In fact, this colorful bee represents one of the very first in its zone of habitation to be scientifically identified. This occurred through the efforts of the well-known Danish zoologist Johan Christian Fabricius, in 1798.
They demonstrate complex behavioral characteristics, including a dance-based communication system. The Golden Northern Bumblebee also developed specialized nest defense strategies for different categories of intruders.
Their method of dealing with more powerful outsiders remains quite unique. Invaders considered more threatening actually first get covered in honey, which limits their ability to counter defensive efforts.
Golden Northern Bumblebee Physical Description
The Golden Northern Bumblebee constitutes a relatively small variety of bumblebee. Sexual dimorphism plays a factor as well. Female workers generally reach 0.75 in (1.9 cm) in length, while male drones average only 0.5 in (1.3 cm) in.
Wingspan also appears gender-related, with a female’s wings normally measuring 1.6 in (40 mm), while males only possess a wingspan of 0.86 in (22 cm).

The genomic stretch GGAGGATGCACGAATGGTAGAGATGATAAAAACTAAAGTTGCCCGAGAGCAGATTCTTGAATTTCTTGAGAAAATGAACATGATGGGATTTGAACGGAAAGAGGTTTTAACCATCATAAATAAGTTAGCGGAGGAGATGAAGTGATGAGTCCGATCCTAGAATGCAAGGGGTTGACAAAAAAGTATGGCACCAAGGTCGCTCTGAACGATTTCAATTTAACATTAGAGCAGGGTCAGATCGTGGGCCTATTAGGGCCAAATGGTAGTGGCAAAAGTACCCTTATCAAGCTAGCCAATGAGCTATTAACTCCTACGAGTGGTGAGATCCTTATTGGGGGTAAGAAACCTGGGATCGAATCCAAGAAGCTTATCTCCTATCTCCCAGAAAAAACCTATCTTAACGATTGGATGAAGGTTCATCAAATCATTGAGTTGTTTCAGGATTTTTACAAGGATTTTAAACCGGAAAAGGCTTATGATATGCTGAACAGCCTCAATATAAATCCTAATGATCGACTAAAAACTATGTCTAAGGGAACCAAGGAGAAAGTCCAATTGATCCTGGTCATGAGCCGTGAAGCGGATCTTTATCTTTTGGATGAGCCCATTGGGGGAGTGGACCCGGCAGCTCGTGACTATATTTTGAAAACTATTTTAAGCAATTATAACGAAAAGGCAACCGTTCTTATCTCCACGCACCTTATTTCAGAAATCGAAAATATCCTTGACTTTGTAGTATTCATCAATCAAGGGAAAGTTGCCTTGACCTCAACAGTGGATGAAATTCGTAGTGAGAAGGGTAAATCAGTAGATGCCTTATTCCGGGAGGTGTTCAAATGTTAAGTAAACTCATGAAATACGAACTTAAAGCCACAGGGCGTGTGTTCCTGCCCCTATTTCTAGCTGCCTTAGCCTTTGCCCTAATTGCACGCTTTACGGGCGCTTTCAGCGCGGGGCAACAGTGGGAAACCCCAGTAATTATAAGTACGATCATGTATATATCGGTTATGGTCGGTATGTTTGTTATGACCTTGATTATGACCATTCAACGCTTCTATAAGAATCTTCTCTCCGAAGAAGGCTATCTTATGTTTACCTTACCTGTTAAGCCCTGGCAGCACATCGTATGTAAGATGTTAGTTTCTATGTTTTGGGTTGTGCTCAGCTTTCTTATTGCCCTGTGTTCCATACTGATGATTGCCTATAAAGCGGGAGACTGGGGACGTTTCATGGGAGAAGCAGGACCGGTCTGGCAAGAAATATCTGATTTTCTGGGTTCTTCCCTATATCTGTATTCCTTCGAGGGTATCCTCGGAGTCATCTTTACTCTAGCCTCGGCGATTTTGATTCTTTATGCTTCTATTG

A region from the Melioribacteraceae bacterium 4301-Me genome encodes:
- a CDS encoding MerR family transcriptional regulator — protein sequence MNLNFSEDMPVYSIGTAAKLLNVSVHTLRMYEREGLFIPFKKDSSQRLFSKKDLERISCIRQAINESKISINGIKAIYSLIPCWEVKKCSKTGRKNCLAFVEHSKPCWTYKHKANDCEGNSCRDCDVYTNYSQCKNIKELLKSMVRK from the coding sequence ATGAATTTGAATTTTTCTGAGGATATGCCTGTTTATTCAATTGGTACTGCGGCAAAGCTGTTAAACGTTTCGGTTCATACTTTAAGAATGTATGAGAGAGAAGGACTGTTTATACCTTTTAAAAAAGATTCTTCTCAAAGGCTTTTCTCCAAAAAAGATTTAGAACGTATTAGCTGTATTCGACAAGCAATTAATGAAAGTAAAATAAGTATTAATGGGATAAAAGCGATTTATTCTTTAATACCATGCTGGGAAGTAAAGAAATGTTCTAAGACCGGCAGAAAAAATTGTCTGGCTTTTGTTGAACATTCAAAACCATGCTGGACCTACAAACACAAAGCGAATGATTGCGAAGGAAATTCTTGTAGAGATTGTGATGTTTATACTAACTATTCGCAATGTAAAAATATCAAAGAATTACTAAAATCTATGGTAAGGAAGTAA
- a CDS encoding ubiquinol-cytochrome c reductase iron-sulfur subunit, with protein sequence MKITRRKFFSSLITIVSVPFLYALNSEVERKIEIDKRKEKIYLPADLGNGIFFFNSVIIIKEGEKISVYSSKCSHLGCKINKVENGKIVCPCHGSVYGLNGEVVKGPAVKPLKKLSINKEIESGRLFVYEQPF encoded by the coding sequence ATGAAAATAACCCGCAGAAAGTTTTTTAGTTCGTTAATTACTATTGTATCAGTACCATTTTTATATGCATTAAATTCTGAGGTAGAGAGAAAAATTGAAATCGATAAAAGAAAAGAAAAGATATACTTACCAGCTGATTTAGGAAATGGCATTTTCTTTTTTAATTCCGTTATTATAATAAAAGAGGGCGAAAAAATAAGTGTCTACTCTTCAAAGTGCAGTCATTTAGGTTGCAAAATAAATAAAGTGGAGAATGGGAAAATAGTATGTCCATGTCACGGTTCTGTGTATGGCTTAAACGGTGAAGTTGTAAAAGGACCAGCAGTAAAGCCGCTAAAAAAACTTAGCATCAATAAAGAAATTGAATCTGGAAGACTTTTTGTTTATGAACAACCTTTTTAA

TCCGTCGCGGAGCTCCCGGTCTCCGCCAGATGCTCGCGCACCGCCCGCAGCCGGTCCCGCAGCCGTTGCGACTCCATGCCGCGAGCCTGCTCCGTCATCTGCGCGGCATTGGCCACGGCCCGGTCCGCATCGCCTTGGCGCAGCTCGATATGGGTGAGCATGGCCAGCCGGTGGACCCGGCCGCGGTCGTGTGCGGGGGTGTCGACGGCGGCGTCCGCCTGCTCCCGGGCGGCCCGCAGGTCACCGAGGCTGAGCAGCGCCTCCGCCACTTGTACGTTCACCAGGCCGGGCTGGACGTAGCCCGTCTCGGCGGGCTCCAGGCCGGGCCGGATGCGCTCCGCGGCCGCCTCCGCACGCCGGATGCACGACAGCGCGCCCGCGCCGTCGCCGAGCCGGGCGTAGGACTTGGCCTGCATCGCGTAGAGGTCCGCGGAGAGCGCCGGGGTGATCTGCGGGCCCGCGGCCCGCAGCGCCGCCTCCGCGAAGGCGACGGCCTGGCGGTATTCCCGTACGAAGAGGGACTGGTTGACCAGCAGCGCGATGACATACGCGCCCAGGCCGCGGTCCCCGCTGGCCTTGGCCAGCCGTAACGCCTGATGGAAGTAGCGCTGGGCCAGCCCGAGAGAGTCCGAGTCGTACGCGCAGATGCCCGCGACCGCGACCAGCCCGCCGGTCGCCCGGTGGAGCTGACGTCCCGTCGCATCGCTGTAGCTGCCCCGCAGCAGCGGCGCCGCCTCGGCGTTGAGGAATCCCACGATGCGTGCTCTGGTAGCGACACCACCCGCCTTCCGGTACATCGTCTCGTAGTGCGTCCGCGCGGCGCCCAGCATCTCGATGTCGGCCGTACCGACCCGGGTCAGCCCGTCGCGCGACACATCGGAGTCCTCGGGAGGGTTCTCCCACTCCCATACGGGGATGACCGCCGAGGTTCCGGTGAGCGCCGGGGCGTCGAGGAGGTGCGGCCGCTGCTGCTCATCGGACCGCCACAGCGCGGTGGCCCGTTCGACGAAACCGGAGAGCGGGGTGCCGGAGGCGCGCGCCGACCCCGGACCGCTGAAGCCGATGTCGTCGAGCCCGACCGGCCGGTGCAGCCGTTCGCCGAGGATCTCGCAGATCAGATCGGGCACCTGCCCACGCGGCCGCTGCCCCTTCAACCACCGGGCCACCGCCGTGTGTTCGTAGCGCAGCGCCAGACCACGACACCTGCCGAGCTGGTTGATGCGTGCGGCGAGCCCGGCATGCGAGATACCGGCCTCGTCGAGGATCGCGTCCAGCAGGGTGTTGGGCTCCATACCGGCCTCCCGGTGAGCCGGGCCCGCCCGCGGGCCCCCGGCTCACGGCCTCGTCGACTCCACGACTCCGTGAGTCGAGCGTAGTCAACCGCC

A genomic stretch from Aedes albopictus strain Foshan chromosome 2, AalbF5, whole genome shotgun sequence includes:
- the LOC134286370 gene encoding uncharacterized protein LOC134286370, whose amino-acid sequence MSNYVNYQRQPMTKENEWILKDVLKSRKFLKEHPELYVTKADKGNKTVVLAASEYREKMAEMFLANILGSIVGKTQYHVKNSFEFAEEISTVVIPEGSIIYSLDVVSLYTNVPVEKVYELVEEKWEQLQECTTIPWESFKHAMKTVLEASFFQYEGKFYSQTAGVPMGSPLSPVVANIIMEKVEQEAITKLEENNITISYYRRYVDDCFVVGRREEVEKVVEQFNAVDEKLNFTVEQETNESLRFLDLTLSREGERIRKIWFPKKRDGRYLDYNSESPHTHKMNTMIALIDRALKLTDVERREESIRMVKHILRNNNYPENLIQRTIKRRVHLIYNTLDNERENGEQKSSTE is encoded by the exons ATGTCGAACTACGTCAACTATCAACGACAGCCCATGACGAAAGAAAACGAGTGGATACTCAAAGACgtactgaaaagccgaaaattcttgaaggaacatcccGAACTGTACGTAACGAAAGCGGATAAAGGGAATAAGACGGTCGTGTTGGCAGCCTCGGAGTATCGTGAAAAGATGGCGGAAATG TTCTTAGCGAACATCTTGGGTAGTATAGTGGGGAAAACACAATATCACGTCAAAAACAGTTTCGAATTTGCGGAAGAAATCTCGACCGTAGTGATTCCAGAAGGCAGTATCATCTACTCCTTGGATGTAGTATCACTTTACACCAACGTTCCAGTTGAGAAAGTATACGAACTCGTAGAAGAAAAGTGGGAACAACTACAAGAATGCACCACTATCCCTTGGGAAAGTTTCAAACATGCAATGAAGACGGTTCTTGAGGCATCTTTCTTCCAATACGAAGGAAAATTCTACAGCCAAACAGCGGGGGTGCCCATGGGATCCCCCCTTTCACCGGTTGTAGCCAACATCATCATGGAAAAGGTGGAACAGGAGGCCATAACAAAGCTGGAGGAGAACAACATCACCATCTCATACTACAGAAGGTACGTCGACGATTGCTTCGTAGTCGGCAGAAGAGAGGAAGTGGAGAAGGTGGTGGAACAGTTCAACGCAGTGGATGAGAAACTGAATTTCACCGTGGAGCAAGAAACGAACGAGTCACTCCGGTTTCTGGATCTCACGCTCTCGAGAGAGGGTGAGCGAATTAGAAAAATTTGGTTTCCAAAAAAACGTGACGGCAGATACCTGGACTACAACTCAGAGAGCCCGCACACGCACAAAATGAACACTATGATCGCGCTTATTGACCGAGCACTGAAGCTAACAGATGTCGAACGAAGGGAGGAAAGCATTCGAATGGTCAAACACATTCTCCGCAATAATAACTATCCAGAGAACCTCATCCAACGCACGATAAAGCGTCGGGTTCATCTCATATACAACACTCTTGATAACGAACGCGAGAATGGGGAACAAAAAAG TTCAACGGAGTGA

Their coloring appears as a combination of black and golden yellow, though the male typically displays more yellow than the female. The body grows covered with numerous short, but thick, hairs.
Unlike honeybees, this species does not die after inflicting a sting. They remain capable of repeatedly attacking an opponent with their stinger.
Golden Northern Bumblebee Habitat and Ecology
The Golden Northern Bumblebee developed endemic to North America. However, their populations primarily concentrate in scattered portions of that range. They most commonly appear in the northeast portion of the United States.
This insect generally prefers to construct its nest in either tall grasslands or temperate savannas. Yet they often adapt to inhabit farms and even cities with sufficient greenery.
The nests occur either underground or above and commonly consists of a loose mass of grass held together with avian feces.
Nest populations stay small, rarely exceeding sixty adults and pupae. Lifespans range from approximately 34 days for workers to 12 months for the queen.